Psoriasis is a chronic inflammatory disease that is associated with a reduction in quality of life (QoL) and professional work productivity.1-3 Clinical data presented at the 26th European Academy of Dermatology and Venereology (EADV) congress regarding certolizumab pegol (CZP), an Fc-free pegylated anti-tumour necrosis factor (TNF) antibody, demonstrated a clinically meaningful and sustained psoriasis treatment effect associated with maintained improvements in QoL and work productivity.4-7
Young women affected by psoriasis require safe and effective disease treatments. Control of disease before, during, and after pregnancy may contribute to the prevention of adverse pregnancy outcomes and reduce the risk of post-partum flares. Women who experience worsening of psoriasis during or after pregnancy may require personalised treatment.8 Anti-TNF treatments are effective therapies that are often stopped during pregnancy and breastfeeding due to limited evidence in this population.
Because of its molecular structure, CZP is not thought to be actively transported across the placenta.9 The CRIB study used a highly sensitive CZP-specific assay to analyse the level of placental CZP transfer in 14 mother-infant pairs treated with commercial CZP on either CZP 200 mg every 2 weeks (Q2W) or CZP 400 mg every 4 weeks (Q4W), for a locally approved indication (rheumatoid arthritis, axial spondyloarthritis/ankylosing spondylitis, psoriatic arthritis, and Crohn’s disease). Mother, baby, and cord blood samples were collected at birth; the baby’s blood was further sampled (4 and 8 weeks post-partum). Infant CZP levels were either minimal or below the limit of detection in all blood samples at all time points. At birth, 13 of 14 infants had no quantifiable CZP levels (lower limit of quantification: <0.032 μg/mL) and 1 infant had a minimal CZP level of 0.042 μg/mL (infant/mother plasma ratio: 0.0009) (Figure 1). No infants had quantifiable CZP levels at Weeks 4 and 8 post-partum. The generated evidence indicated no-to-minimal in utero fetal CZP exposure, supporting continuation of CZP during the third trimester of pregnancy if required.10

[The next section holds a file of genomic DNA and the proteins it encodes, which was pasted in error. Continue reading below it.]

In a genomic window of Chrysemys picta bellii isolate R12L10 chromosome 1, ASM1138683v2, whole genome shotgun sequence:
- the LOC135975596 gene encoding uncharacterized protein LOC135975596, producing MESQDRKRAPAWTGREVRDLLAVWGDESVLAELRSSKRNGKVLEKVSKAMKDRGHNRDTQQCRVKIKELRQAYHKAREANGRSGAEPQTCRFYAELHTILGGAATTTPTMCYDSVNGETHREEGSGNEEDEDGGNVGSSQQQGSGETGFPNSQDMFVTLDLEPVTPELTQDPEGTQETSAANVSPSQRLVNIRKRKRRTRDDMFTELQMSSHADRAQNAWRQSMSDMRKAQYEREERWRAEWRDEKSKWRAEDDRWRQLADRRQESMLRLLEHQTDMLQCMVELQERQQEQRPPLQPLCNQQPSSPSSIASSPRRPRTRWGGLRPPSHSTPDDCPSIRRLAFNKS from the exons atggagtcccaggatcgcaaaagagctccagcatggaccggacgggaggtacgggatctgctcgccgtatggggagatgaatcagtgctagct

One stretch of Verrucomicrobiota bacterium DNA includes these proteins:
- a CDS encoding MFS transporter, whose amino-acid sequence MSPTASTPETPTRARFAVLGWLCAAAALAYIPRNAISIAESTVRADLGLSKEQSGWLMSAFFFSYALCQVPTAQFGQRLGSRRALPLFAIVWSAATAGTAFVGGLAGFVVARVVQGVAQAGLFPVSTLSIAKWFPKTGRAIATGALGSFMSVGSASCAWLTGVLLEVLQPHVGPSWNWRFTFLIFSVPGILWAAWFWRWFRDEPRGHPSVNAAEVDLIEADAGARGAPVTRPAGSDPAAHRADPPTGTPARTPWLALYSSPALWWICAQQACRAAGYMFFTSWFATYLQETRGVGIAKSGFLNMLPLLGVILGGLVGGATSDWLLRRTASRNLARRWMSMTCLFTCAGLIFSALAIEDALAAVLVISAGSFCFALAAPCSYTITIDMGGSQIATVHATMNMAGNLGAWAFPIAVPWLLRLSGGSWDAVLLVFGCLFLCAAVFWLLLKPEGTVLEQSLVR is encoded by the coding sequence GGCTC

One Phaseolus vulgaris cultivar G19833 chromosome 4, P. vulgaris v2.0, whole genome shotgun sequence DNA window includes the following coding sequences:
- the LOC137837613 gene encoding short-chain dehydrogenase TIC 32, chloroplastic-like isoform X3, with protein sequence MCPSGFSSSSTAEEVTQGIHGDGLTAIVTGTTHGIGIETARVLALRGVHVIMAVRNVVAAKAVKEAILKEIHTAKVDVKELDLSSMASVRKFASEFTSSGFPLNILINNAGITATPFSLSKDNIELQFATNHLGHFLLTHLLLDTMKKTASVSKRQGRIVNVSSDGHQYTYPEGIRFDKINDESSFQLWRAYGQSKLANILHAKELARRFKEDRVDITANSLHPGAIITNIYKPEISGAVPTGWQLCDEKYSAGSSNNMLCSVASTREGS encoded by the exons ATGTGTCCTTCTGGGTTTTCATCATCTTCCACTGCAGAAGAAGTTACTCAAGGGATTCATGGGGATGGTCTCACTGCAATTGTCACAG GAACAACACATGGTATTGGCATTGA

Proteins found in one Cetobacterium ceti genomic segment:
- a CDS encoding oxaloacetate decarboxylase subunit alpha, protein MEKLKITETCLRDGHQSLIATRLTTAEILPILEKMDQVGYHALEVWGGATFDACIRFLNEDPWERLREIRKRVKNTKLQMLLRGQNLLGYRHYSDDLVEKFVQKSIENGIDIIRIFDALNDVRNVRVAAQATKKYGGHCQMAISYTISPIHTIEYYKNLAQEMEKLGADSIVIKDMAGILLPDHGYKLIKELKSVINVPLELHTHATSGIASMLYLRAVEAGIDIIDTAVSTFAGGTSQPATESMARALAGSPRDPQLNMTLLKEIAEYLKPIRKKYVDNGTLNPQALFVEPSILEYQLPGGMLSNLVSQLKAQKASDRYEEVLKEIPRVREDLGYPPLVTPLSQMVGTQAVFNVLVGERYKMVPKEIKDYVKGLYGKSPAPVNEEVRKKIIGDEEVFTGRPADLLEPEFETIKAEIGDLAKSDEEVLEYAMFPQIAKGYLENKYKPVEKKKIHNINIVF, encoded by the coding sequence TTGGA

Post-partum flares commonly occur in women with rheumatic diseases and in >50% of patients with psoriasis, causing a treatment dilemma.8,11,12 The CRADLE study used the same CZP-specific assay to analyse the CZP concentration in 137 breast milk samples from 17 breastfeeding mothers requiring post-partum CZP treatment (CZP 200 mg Q2W or CZP 400 mg Q4W).13 Approximately half the samples, 77 of 137 (56%), had no measurable CZP, 52 (38%) had minute but measurable CZP levels (<0.064 μg/mL), and 8 (6%) had low CZP levels (<0.096 μg/mL). The highest measured CZP concentration in breast milk (0.0758 μg/mL) was <1% of the expected plasma trough concentration the adverse effects in mothers were consistent of a therapeutic dose and the median CZP relative with the established safety profile of CZP, infant dose (0.15%) was considered within the safe and those in infants were consistent with those in unexposed infants of a similar age.